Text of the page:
This week's guest on Emphasis is Dr James Banks, Director of the Center for Multicultural Education at the University of Washington - Seattle. He was in Macomb to give the keynote presentation during the annual Dealing With Difference Institute at Western Illinois University.
Banks said a goal of multicultural education is to teach students "...to know, to care, and to act." This begins by helping teachers think about America and the world in a different way.
"For example, the westward movement - we help them understand it wasn't westward for the Indians, for the Lakota Sioux, because it was the center of (their) universe," Banks said.
"It wasn't west for the Alaskans, it was south. And it wasn't west for the Mexicans, it was north. And it wasn't west for the Japanese, it was east. So we try to help them understand new views of America."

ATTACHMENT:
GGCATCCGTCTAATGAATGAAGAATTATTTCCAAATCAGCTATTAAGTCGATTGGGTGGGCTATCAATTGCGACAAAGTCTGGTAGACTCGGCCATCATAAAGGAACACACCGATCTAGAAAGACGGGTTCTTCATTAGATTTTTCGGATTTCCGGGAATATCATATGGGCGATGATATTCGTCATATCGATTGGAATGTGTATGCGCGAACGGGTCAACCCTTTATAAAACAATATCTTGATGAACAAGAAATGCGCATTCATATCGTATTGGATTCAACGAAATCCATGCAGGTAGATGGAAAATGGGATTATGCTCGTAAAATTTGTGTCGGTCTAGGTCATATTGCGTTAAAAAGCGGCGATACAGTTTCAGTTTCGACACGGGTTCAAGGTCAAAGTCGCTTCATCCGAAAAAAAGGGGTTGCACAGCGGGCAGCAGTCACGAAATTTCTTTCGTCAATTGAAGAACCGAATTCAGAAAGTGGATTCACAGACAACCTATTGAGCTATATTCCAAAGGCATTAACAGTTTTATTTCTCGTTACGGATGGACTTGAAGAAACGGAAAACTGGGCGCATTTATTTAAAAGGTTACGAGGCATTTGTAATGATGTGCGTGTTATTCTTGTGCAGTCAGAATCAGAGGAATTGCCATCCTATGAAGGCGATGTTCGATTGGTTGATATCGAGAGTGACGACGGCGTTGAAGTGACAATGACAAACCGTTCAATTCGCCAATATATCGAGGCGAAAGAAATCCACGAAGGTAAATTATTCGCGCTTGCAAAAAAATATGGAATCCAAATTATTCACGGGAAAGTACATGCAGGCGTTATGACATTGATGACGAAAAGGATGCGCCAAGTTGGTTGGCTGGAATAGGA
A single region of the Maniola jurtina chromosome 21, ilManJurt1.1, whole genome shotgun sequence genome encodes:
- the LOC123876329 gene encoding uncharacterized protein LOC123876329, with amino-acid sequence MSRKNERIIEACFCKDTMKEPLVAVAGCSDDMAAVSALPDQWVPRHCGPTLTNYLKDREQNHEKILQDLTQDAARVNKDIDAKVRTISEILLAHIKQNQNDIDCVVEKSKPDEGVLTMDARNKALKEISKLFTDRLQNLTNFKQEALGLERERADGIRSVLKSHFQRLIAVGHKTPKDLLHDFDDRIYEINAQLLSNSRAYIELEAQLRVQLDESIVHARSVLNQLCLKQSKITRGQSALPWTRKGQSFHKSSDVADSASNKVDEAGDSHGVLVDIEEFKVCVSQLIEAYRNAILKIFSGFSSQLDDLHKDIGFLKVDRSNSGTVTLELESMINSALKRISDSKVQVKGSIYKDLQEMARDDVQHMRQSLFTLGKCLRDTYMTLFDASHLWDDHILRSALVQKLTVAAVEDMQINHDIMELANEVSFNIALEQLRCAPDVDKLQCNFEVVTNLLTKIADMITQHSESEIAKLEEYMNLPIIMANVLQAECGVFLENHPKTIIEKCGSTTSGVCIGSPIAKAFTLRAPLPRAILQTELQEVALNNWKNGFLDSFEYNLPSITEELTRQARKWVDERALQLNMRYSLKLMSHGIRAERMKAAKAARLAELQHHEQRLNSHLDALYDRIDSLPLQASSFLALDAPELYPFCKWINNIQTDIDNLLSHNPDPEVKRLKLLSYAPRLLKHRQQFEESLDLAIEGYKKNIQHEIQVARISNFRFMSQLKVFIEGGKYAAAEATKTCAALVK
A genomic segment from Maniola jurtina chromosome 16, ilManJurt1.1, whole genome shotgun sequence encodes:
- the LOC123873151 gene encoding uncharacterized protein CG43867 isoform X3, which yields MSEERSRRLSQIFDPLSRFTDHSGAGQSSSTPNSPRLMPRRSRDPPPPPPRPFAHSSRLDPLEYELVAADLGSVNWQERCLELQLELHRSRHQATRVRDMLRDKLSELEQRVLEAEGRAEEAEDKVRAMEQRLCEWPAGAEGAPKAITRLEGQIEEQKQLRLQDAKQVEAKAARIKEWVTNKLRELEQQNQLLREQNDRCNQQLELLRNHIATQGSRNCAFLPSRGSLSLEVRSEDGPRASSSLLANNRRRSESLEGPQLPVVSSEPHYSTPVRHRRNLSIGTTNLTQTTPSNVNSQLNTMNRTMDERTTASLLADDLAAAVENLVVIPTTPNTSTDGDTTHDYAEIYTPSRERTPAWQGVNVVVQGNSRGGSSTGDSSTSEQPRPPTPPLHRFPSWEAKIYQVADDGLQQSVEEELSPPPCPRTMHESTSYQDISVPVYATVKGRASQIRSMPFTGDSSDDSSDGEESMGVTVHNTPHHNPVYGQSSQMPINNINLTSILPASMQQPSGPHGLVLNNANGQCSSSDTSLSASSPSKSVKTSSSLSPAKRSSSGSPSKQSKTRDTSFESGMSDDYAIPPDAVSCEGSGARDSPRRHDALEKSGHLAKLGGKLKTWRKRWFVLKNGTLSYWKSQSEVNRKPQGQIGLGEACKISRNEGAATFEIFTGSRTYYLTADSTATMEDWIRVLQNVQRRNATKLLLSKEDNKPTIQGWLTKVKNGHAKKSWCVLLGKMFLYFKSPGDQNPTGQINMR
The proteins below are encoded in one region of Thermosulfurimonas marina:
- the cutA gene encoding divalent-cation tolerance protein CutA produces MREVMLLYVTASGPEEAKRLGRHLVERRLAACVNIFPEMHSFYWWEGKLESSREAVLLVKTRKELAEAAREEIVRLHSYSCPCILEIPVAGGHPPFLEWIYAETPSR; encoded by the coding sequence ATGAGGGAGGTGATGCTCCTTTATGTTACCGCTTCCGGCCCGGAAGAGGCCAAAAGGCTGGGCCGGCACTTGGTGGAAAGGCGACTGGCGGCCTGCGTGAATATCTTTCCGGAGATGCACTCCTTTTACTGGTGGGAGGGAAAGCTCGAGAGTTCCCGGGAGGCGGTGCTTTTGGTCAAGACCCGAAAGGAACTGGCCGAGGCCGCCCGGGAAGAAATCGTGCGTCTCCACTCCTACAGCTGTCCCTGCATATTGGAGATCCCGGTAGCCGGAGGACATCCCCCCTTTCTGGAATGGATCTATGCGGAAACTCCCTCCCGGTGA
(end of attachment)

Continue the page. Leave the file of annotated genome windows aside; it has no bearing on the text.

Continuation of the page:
Banks also said Columbus didn't discover anything. He pointed out people were already living in on this continent before Columbus arrived.
Banks said research has shown many children come to school with negative attitudes toward other ethnic groups. He said research has also shown those attitudes come from a multitude of places, including the media, classmates, and society in general. He said it's up to teachers to help younger children develop positive racial attitudes.
Banks said the inter-group education movement began in the 1920s. The idea changed and evolved over the years, and multicultural education eventually grew out of that. Banks said the field remains complex and continues to change.
He also said multiculturalism is a worldwide phenomenon and, like in America, many other nations are struggling with it.